“Universities are platforms where you should express yourselves. Educational facilities are supposed to be think tanks, and banning student from expressing themselves goes against this.” She noted that even when such activities were banned by law, as has occurred in Egypt, “all that happened was that it had to go underground”.
Since the Arab Spring and Cairo’s Tahrir Square protests, such activities had become dangerous, with more than 4,000 detained. “Half of those who were shot, were shot on campus,” Hosny said. “The problem is how to find a way to help students do what they want, and feel safe on campus.”
South Africa’s acting president and Minister of Science and Technology Naledi Pandor, referring to the case at the University of the Free State, said: “If you attack a domestic worker, your university has failed.”
Referring to the importance of values and university ethos, she said some young people born well after the era of racist laws in South Africa commit racist attacks. “We as adults have failed and we must address that through community engagement.”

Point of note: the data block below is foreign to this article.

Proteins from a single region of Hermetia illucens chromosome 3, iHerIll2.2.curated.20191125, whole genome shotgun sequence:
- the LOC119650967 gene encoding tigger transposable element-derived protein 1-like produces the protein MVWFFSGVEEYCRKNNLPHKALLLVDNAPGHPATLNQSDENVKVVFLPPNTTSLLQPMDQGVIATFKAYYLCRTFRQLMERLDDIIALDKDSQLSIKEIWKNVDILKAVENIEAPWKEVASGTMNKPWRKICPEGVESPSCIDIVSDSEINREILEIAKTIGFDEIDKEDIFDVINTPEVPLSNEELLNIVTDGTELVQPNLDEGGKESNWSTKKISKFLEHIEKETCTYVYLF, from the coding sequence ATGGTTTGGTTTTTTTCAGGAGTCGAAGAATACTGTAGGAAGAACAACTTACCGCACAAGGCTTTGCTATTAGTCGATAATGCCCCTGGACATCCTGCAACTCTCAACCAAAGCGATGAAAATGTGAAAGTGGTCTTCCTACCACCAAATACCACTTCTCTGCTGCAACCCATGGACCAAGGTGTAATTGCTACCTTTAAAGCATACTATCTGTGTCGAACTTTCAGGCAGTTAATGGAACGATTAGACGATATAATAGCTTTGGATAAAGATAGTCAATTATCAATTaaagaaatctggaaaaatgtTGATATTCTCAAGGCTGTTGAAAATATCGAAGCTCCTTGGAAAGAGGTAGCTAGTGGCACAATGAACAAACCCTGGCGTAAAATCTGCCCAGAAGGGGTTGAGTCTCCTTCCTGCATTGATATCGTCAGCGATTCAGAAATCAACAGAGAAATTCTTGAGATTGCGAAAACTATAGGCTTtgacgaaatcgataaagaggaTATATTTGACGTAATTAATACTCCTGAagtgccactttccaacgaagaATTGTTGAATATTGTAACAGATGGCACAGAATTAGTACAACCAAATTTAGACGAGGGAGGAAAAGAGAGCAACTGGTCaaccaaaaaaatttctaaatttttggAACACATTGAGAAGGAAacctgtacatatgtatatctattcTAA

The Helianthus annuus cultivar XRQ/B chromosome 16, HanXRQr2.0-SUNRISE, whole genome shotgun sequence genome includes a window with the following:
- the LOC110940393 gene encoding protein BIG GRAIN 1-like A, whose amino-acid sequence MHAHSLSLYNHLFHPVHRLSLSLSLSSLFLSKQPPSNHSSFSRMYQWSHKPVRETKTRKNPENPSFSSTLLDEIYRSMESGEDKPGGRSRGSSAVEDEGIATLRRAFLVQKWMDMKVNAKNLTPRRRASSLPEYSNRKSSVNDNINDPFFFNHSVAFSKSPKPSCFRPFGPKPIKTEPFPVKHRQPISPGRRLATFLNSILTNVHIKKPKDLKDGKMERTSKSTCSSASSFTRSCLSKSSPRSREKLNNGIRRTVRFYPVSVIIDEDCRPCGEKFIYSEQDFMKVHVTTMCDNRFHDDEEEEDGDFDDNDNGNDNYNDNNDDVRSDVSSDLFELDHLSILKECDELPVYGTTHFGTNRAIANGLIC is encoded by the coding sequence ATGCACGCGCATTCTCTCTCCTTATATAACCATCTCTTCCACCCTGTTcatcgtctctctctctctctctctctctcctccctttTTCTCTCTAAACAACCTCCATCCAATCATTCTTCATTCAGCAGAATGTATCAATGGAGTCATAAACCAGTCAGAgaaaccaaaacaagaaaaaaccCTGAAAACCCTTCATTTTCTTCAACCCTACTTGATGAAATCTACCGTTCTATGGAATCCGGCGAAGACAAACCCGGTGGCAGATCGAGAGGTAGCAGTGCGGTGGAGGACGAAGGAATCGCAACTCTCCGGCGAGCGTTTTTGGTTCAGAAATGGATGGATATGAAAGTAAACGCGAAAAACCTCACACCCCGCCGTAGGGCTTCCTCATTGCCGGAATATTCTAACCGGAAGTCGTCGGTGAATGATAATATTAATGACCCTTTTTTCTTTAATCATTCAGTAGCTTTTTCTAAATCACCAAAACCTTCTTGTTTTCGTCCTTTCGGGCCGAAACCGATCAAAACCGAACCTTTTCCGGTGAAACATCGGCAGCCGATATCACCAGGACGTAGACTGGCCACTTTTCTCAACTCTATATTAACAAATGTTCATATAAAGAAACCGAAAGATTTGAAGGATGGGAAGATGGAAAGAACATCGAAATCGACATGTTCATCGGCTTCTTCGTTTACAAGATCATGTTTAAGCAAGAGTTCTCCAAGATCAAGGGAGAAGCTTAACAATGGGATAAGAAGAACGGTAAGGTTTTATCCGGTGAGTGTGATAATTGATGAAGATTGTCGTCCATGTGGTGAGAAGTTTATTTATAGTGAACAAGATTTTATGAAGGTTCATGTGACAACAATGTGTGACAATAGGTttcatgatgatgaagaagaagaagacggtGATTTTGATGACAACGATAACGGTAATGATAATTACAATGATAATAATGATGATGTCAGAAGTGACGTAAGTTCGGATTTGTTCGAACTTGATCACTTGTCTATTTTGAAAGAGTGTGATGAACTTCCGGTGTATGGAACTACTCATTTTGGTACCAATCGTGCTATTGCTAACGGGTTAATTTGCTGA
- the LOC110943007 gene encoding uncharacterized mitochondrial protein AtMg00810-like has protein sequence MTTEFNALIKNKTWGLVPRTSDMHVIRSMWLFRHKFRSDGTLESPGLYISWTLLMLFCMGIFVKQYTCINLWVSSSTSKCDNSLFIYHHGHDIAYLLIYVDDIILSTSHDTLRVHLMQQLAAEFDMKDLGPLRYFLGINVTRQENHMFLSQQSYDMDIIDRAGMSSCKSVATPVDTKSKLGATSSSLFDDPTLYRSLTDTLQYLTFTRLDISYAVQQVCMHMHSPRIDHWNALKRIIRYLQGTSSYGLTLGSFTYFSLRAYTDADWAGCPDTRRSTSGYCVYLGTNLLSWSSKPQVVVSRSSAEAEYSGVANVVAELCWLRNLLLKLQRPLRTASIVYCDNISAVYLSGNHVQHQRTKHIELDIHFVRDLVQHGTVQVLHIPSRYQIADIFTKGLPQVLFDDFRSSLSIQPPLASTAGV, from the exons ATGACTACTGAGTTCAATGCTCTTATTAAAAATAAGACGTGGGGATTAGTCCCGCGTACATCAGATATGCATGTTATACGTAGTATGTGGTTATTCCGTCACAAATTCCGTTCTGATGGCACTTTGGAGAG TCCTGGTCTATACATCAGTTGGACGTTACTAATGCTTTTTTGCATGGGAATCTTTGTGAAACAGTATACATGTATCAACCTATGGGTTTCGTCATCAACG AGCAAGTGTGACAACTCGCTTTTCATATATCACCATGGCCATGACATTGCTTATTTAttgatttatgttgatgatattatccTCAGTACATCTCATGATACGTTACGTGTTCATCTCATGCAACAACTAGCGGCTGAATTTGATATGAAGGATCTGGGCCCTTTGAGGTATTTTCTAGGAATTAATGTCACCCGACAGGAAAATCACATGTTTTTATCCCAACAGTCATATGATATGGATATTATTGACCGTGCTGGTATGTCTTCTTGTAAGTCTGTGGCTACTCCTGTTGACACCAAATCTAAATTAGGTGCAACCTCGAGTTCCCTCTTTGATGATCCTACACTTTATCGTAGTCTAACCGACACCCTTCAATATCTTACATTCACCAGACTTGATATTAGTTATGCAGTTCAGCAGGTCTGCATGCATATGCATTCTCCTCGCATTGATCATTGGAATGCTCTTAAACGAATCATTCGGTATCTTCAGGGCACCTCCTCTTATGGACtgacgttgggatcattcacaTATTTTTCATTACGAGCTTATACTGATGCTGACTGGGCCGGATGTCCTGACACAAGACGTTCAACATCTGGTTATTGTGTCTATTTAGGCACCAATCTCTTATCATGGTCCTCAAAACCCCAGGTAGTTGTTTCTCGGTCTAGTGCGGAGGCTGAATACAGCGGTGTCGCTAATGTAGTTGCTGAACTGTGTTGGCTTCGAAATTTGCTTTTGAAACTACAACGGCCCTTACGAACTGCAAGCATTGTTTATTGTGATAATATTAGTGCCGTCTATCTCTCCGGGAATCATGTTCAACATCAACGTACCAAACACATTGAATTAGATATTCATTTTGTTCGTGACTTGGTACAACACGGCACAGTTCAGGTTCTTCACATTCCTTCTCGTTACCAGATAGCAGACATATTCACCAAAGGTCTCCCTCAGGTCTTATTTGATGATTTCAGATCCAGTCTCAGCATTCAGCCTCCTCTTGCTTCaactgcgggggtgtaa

Pandor told the conference: “We were very fortunate in the 1970s and 1980s that we had in our universities young people who were very committed to being part of the struggle for freedom [against apartheid]. And I think we have become too elitist, too comfortable. I think we need to generate a new activism.”
Most of South Africa’s political parties were active on campuses, she said.
Rather than ban them, “we need to look at the practice of political discourse that they introduce on our campuses and whether it advances democracy or detracts from it. I think you as student leaders need to be influential in that regard,” said Pandor.
Hong Kong and China
For his part, Hong Kong’s Chan said universities that promoted civic engagement had been blamed by pro-establishment groups in Hong Kong for student activism that had brought traffic in the city to a standstill for days on end.